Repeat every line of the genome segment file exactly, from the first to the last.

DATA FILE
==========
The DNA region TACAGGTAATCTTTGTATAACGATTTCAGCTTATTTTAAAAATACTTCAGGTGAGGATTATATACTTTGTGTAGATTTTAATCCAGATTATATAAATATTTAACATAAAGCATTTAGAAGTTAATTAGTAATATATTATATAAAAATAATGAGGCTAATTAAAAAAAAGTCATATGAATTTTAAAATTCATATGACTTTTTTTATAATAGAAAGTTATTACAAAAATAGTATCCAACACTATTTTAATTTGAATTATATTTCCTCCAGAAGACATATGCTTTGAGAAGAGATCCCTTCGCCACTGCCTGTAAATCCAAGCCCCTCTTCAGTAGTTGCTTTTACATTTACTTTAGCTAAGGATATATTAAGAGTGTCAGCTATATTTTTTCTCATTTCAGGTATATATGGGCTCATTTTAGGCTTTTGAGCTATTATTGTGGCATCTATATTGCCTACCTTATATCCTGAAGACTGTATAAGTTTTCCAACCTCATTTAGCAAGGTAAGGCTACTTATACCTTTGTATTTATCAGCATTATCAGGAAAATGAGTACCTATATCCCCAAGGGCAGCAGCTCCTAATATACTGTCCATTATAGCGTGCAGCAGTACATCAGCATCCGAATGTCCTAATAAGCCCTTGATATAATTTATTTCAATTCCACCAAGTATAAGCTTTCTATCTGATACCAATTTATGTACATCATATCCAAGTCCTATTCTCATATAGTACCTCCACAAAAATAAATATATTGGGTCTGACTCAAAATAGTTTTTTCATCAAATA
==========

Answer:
The DNA region TACAGGTAATCTTTGTATAACGATTTCAGCTTATTTTAAAAATACTTCAGGTGAGGATTATATACTTTGTGTAGATTTTAATCCAGATTATATAAATATTTAACATAAAGCATTTAGAAGTTAATTAGTAATATATTATATAAAAATAATGAGGCTAATTAAAAAAAAGTCATATGAATTTTAAAATTCATATGACTTTTTTTATAATAGAAAGTTATTACAAAAATAGTATCCAACACTATTTTAATTTGAATTATATTTCCTCCAGAAGACATATGCTTTGAGAAGAGATCCCTTCGCCACTGCCTGTAAATCCAAGCCCCTCTTCAGTAGTTGCTTTTACATTTACTTTAGCTAAGGATATATTAAGAGTGTCAGCTATATTTTTTCTCATTTCAGGTATATATGGGCTCATTTTAGGCTTTTGAGCTATTATTGTGGCATCTATATTGCCTACCTTATATCCTGAAGACTGTATAAGTTTTCCAACCTCATTTAGCAAGGTAAGGCTACTTATACCTTTGTATTTATCAGCATTATCAGGAAAATGAGTACCTATATCCCCAAGGGCAGCAGCTCCTAATATACTGTCCATTATAGCGTGCAGCAGTACATCAGCATCCGAATGTCCTAATAAGCCCTTGATATAATTTATTTCAATTCCACCAAGTATAAGCTTTCTATCTGATACCAATTTATGTACATCATATCCAAGTCCTATTCTCATATAGTACCTCCACAAAAATAAATATATTGGGTCTGACTCAAAATAGTTTTTTCATCAAATA